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Church Construction: 5 Ways to Reduce Red Tape

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Unfortunately, too many churches fully design a building only to realize later that it cannot be built due to outside requirements and regulations imposed on them. Zoning, site plan approval, building permits, change of use requests, parking requirements—these are just a few examples of the kind of red tape that can complicate church construction projects. While you may not be able to avoid all issues, you can overcome them with the five strategies outlined below.

But first, consider this story:

A church spent significant funds purchasing property and designing plans for a new building. After submitting their plans to local authorities, they were told that a turn-lane would be required to provide access to the new building. The requirement was non-negotiable and, unfortunately, complying would mean they couldn’t afford to build.

Stories like this underscore the need to look ahead so you can plan your schedule and budget to accommodate them. Here are some ways to do that:

1. Identify sources of red tape.

Before you begin planning a building project, identify the entities that could potentially have jurisdiction over your site. In rural areas, there may be relatively few. For these churches, we recommend paying attention to potential long-term liability issues, such as ADA compliance. However, the majority of expanding churches are located in places where multiple entities regulate development and construction. Identifying them will give you a heads up about the issues you may have to deal with.

2. Consult professionals.

Think of your building project in two parts: the site and the building. For site-related issues, contact a civil engineer early in the planning process. They can alert you to potential problems and help assess the property before purchasing.

Building-related issues can be handled by a general contractor, architect, design-builder, or another local construction specialist. These professionals can help you identify the local entities that can affect requirements and regulations for your project.

3. Review before finalizing design.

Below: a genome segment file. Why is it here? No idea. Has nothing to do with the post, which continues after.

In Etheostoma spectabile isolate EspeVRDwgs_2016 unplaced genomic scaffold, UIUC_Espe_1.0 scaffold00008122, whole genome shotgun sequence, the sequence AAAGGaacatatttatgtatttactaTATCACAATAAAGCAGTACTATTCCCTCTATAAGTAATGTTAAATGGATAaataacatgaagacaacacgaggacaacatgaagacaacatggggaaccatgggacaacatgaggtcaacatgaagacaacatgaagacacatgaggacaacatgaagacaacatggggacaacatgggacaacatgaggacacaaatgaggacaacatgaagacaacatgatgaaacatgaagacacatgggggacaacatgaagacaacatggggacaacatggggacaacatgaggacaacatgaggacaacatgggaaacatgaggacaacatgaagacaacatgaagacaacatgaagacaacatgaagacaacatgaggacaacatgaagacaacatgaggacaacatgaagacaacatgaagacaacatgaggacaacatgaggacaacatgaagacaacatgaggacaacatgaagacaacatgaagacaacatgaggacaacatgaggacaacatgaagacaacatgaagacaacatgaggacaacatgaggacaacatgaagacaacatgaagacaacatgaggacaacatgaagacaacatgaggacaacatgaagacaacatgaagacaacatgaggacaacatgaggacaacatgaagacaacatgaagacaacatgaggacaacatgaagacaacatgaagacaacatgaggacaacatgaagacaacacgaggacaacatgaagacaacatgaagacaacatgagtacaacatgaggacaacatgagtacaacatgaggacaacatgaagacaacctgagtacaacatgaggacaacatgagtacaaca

Small changes in the way a site plan or building is drawn can have a big impact. Once you’ve assembled your building team, request a preliminary design that can be submitted to local building authorities, utility providers, and other state and local agencies for an initial review prior to finalizing design. This allows you to price-check the project as you go and keep it within your budget.

4. Negotiate.

Local authorities usually have working relationships with building professionals in their area, so your contractor or design-builder may be able to negotiate on your behalf to help minimize red tape. This may involve some give and take and also depends on their knowledge of local code and how it’s applied.

5. Take advantage of city incentives.

One Chicago church designed their building with an environmentally friendly roof, as part of the city's effort toward greener building practices. In addition to saving on energy costs long-term, the church was rewarded with a shorter building permit review period, saving them weeks of time.

Although dealing with at least some red tape is an inevitable part of church construction, it’s important to maintain a positive attitude. Many regulations and restrictions are there to help ensure the safety and functionality of your church. So don’t let red tape discourage you; it’s just part of the journey.

If you would like more information on best practices for building or renovating, feel free to call 866.621.1787 or email me at sfink@agfinancial.org.

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